A year ago, the Federal Bureau of Investigation made an extraordinary demand of Apple. To get inside a dead terrorist’s iPhone, law enforcement officials wanted the company to create a hackable version of the software that runs all iPhones. To many legal experts, it wasn’t obvious that Apple had a winning case against the request. But facing great legal and political opposition, Apple took a stand anyway. Timothy D Cook, Apple’s chief executive, argued that the company had a financial and moral duty to protect its users’ privacy and security. He made clear ...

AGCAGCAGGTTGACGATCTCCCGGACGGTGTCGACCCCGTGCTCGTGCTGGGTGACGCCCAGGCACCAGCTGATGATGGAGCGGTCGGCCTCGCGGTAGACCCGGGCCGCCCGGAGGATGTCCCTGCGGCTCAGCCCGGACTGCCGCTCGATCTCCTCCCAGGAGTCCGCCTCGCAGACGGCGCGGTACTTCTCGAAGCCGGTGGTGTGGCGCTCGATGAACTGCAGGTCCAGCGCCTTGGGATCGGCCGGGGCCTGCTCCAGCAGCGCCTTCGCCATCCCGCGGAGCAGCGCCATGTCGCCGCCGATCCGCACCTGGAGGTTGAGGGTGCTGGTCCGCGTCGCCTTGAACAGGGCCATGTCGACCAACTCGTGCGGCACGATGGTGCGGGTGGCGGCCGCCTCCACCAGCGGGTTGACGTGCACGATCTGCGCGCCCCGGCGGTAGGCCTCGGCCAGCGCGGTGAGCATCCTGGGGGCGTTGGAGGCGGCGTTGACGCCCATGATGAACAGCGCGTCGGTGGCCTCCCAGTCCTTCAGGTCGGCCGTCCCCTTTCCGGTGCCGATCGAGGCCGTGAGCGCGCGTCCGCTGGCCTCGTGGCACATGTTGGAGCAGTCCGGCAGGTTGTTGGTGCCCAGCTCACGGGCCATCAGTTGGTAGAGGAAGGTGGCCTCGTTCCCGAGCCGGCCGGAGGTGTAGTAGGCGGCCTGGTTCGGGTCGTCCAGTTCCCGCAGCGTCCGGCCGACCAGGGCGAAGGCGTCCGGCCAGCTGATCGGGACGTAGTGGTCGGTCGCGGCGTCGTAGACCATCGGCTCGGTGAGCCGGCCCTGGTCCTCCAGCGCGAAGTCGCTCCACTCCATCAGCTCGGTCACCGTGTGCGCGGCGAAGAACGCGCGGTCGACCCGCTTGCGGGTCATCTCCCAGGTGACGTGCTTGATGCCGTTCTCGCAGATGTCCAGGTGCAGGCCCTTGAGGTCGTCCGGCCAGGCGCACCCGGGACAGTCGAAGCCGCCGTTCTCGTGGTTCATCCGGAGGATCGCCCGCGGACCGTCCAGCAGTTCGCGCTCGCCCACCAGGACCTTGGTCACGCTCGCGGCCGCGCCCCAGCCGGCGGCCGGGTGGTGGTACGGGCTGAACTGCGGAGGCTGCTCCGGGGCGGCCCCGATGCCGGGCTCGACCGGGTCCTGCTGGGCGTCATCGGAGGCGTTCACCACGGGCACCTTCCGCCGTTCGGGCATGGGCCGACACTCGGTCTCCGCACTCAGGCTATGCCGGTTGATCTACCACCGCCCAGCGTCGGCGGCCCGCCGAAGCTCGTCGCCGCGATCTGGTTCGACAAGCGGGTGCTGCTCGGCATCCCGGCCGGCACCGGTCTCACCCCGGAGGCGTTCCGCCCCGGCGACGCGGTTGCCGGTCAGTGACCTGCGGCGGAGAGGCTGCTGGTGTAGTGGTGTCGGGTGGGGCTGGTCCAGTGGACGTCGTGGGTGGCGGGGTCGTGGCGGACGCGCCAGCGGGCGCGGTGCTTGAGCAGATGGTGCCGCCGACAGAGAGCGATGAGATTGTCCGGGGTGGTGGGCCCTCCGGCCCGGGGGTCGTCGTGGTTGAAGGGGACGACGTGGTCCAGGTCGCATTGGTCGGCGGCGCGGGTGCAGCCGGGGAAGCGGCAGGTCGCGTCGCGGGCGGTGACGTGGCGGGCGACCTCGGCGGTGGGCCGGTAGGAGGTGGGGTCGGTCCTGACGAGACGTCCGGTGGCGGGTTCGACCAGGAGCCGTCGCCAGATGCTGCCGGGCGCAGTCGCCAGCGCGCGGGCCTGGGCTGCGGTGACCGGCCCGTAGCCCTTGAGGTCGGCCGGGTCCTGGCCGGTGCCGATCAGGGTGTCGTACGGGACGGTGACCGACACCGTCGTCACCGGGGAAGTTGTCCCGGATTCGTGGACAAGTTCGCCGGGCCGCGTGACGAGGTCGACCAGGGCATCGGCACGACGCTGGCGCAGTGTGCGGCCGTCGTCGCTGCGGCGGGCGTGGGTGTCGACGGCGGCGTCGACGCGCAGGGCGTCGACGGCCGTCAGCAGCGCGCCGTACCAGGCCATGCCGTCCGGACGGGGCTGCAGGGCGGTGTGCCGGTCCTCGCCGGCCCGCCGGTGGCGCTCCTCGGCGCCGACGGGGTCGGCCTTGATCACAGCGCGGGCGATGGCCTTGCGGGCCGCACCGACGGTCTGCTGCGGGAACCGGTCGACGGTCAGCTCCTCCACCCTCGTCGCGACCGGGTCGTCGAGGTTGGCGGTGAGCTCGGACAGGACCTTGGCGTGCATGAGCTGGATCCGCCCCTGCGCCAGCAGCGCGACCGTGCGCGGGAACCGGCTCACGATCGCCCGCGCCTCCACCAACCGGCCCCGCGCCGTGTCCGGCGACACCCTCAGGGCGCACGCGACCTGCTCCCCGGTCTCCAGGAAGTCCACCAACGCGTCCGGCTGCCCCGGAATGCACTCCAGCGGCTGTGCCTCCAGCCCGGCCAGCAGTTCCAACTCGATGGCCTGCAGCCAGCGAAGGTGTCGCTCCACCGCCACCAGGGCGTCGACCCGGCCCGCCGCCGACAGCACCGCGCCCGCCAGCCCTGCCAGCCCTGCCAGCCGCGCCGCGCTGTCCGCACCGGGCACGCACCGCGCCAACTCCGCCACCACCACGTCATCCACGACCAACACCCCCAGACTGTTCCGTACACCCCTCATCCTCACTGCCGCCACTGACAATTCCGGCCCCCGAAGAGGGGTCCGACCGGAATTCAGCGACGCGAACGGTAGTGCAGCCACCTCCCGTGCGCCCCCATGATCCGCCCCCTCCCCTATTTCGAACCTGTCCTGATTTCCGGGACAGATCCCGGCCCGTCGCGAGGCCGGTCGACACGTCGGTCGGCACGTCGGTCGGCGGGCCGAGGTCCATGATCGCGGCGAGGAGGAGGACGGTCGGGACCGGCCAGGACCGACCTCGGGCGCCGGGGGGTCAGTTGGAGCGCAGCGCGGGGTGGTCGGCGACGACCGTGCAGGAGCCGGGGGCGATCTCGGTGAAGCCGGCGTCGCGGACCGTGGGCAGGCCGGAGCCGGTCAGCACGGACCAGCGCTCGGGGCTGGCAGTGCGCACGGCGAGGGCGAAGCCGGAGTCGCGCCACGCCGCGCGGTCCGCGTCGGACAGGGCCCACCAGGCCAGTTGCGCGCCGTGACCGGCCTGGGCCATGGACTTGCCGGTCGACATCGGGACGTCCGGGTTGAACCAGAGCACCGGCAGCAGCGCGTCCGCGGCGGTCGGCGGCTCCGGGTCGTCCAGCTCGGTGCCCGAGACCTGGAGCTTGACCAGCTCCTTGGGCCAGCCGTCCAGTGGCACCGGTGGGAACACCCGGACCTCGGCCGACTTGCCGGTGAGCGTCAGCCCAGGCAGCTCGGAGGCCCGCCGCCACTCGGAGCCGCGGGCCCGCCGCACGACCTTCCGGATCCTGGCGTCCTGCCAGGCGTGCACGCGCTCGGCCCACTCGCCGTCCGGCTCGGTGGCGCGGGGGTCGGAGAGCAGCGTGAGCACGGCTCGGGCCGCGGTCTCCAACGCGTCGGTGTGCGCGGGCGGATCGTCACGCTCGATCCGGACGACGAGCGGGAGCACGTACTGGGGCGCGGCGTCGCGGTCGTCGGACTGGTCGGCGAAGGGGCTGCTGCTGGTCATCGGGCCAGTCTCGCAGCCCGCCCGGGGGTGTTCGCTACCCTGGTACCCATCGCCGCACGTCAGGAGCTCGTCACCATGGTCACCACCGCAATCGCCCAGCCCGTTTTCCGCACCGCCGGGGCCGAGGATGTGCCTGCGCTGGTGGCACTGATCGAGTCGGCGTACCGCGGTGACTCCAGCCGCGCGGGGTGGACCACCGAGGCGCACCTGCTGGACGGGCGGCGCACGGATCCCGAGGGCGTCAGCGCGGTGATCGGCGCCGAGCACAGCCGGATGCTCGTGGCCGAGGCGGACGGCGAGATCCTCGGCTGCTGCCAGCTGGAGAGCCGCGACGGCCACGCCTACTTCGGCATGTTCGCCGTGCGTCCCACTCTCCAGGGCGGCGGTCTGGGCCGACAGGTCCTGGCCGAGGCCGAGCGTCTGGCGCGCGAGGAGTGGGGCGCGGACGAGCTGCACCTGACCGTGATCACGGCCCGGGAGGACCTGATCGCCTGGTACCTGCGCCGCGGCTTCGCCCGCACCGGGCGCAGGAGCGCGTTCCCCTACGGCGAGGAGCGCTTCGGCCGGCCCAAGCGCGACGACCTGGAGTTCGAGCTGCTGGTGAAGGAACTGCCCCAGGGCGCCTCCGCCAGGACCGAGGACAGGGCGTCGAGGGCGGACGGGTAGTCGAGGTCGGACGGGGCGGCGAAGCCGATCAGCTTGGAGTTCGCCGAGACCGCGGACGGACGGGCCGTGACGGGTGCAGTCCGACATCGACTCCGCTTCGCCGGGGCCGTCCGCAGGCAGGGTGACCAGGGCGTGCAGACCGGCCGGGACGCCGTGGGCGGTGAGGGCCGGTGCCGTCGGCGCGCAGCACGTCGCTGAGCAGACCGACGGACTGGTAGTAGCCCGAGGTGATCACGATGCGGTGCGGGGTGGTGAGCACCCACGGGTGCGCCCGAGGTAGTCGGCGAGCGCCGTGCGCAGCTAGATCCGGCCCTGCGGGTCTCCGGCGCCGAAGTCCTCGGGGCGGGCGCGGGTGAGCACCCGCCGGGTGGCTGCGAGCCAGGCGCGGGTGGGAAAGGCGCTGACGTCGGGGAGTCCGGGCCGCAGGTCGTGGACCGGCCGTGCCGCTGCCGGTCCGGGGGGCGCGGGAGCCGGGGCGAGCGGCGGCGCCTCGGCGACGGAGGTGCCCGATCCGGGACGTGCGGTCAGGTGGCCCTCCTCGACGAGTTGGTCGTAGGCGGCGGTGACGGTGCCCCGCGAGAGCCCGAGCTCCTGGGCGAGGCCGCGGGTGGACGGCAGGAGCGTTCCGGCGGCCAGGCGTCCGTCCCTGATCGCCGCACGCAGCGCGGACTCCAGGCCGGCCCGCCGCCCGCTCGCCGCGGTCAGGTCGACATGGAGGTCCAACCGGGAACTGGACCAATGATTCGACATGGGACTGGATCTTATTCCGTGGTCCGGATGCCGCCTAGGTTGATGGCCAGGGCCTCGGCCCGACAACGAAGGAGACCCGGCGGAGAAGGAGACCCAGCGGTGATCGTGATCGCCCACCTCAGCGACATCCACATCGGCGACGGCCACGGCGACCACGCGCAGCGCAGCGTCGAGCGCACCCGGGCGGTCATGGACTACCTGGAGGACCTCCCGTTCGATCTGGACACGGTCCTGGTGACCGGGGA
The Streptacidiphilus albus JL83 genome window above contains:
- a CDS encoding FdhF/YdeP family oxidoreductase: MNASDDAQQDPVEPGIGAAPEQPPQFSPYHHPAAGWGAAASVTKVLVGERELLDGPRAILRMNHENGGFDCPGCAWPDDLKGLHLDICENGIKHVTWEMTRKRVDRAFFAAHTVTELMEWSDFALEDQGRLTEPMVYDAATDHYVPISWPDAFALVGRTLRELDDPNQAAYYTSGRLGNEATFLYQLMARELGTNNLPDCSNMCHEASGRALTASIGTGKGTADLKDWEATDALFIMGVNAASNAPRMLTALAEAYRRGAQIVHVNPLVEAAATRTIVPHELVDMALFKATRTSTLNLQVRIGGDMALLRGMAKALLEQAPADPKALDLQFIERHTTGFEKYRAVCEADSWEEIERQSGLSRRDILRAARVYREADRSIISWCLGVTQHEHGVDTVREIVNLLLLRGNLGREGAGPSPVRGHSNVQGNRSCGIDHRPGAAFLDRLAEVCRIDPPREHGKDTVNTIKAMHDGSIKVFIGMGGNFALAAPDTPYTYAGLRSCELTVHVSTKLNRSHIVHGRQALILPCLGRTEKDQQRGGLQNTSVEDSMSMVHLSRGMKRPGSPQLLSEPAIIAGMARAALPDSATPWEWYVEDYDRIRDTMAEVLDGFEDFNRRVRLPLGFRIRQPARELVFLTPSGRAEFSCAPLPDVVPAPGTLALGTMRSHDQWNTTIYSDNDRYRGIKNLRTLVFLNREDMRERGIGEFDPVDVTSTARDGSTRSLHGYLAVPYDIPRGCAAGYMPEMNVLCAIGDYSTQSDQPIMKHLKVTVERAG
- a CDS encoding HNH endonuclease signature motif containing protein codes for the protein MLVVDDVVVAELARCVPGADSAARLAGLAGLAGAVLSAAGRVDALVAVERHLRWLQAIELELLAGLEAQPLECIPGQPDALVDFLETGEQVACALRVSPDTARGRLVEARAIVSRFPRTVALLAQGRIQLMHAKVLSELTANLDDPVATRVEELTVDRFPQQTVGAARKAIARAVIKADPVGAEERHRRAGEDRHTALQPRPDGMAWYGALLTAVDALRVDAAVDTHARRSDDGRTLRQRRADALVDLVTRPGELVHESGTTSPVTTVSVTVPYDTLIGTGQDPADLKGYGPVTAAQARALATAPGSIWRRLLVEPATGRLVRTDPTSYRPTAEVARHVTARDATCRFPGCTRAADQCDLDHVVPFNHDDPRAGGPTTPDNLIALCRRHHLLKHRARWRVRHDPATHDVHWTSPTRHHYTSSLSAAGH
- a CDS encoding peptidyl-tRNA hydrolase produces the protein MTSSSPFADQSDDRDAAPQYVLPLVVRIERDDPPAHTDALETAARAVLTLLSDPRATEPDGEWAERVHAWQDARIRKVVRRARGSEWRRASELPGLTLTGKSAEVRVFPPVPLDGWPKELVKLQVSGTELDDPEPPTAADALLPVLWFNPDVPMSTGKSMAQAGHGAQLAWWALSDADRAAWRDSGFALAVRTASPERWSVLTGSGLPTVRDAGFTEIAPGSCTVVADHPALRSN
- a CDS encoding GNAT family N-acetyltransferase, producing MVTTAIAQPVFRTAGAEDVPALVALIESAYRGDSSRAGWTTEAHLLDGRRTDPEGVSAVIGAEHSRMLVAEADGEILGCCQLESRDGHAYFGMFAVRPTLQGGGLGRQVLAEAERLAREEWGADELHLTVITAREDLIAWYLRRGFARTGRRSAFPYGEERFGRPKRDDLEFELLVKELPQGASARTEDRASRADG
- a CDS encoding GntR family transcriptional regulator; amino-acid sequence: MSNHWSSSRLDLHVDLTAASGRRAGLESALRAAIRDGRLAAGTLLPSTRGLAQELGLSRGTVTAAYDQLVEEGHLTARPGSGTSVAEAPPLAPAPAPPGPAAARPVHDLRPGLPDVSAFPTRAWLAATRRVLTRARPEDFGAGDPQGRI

Apple's silence in China sets a dangerous precedent
After taking public stand for user privacy in US, Apple is silent in China as it pulls down VPN apps
Farhad Manjoo | NYT Last Updated at August 1, 2017 08:13 IST